The Theremin and the steel guitar are distinctive instruments, but have a commonality – they each can create a spectrum of sounds and effects that go well beyond what one has come to expect from them. Atlanta-based DfTaLAS, featuring Scott Burland and Frank Schultz on those respective instruments, are joined here by Colin Bragg on guitar and Blake Helton on drums, percussion and electronics. Rather than providing specific compositions or musical structure, this quartet meanders through two 26-minute slabs of modern dark psychedelia.
Burland creates pulsing drones on the Theremin. Subtle, yet powerful, this base is built upon by Schultz’s steel atmospherics, and Helton’s disjointed percussion and effects. Bragg mostly provides plucked notes and a few moments reminiscent of electric solos. The group focuses on building walls of undulating sound, not unlike a mix between electronic music (ala Klaus Schulze), and 70’s Krautrock. But don’t get caught up in these Germanic comparisons – the characteristic repetition of those styles is eschewed for a musique concrete feel that slowly evolves between bright and dark, and between textures rough and smooth.
Every once in a while you hear an album that is intriguing enough to come back to over and over. This DfTaLS effort is in that category. Each listening brings forth new features, aspects, observations. There is a lot going on with this challenging and enjoyable release.
The rarefaction of the title of this collection—a lessening of density or pressure in a medium, as when a sound wave passes through air—is meant as an overall metaphor for the music it contains. All of the pieces reflect flautist/composer Jane Rigler’s interest in the rarefied, individual sound properties of music at an elemental level, where the basic building blocks of material, gesture, timbre and density can be foregrounded and formed into independent structures of—often quite literally—breathtaking subtlety.
The tracks, consisting of nine relatively brief pieces and one longer suite, were fully improvised by Rigler and a small ensemble made up of Janet Feder, Shoko Nagai, and Satoshi Takeishi, in various combinations and on various instruments. Except for one improvisation for Rigler on solo piccolo and one duet for Rigler again on piccolo and Nagai on accordion, which are presented as they were played, the performances were reworked by Rigler in the studio through editing or overdubbing in order to emphasize some aspect of the sound or to infuse compositional structure.
In the solo pieces for herself Rigler shows how she can dig deeply into music’s formative factors to come up with compositions focused on micro-level phenomena. She takes, for example, the hollow of the breath as it explodes into and travels across the mouthpiece of the flute or piccolo, shucking off the skin of pitch and leaving the inner husk of air rushing through and around the metal tube. The multi-tracked Pulsar 1 for overdubbed piccolos plays with the microtonal discrepancies between the voices—creating a choric effect for one, as it were—while the similarly layered Pulsar 2 takes as its subject matter the low, resonating drones of bass flute, voice and electronics.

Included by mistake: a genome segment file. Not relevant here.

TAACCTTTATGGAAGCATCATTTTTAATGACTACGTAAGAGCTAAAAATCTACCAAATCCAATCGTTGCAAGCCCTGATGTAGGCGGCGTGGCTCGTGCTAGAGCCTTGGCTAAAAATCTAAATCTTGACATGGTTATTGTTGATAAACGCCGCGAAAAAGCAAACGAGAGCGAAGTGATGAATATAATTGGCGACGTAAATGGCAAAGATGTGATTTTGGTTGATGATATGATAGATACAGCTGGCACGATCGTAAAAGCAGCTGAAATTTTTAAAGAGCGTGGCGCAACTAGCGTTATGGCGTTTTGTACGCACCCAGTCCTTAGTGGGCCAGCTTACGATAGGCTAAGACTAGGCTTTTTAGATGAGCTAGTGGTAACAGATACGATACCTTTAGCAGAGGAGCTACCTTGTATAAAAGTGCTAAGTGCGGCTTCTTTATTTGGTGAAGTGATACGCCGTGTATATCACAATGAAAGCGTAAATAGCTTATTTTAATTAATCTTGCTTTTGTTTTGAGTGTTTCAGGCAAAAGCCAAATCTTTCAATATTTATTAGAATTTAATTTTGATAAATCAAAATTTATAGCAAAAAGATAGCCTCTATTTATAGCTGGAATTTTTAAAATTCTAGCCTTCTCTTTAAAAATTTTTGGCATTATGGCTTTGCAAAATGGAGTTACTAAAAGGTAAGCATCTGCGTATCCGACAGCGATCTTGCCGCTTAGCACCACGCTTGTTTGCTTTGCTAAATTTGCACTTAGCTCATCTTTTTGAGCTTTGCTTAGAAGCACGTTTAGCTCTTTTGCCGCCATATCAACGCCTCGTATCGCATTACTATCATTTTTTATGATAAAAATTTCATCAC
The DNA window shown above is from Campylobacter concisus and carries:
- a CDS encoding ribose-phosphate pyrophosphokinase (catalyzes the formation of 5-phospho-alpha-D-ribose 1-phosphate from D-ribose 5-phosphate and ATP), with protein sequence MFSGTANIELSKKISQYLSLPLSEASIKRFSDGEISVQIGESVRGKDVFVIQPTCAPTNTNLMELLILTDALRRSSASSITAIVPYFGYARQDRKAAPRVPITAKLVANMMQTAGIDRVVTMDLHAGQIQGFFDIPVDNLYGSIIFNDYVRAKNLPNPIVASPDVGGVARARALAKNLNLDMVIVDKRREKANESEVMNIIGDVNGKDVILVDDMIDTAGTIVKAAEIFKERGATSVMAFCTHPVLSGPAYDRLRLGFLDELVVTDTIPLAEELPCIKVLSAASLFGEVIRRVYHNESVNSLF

The four quartet pieces Rewind, Externally Rarefied, Literally Rarefied and Rewound are essays in the timbral interplay of flutes, prepared strings, percussion, keyboards and electronics, often sparsely textured in order to allow each individual instrument to display the grain of its own voice. Sparseness—a rarefaction of performance–is in fact an overriding aesthetic value for all of these performances, which seem in the end to want to go beyond the physics of sound and to portray instead the coming into being of the music-bearing gesture against a background of emptiness.
September 5, 2015
Silke Eberhard, Nikolaus Neuser, Joe Morris, Tomas Fujiwara, Kris Davis, Vinny Golia, IBeam
Kris Davis Silke Eberhard Tomas Fujiwara Vinny Golia Joe Morris Nikolaus Neuser
September 5, 2015
Silke Eberhard, Nikolaus Neuser, Joe Morris, Tomas Fujiwara, IBeam
Silke Eberhard Tomas Fujiwara Joe Morris Nikolaus Neuser
September 6, 2015
Domestic Noise + Erica Dicker, JACK
Erica Dicker Michael Evans Susan Hefner
September 6, 2015
The Gate, JACK
Tom Blancarte Brian Osborn Dan Peck
September 1, 2015
Old Growth Forest, The Stone
Jeb Bishop Harris Eisenstadt Tony Malaby Jason Roebke
Source: Burning Ambulance.
Composer Anna Thorvaldsdottir has released two albums in the last 12 months, both of great potential interest to fans of adventurous music, whether they start from a classical, metal, or even electronic background. Aerial, which appeared in November 2014, gathers six compositions for groups of various sizes, from duos to full orchestra (get it from Amazon). And in August, Thorvaldsdottir released In the Light of Air, on which two of her compositions—the lengthy, four-part title suite, and “Transitions”—are performed by ICE (the International Contemporary Ensemble).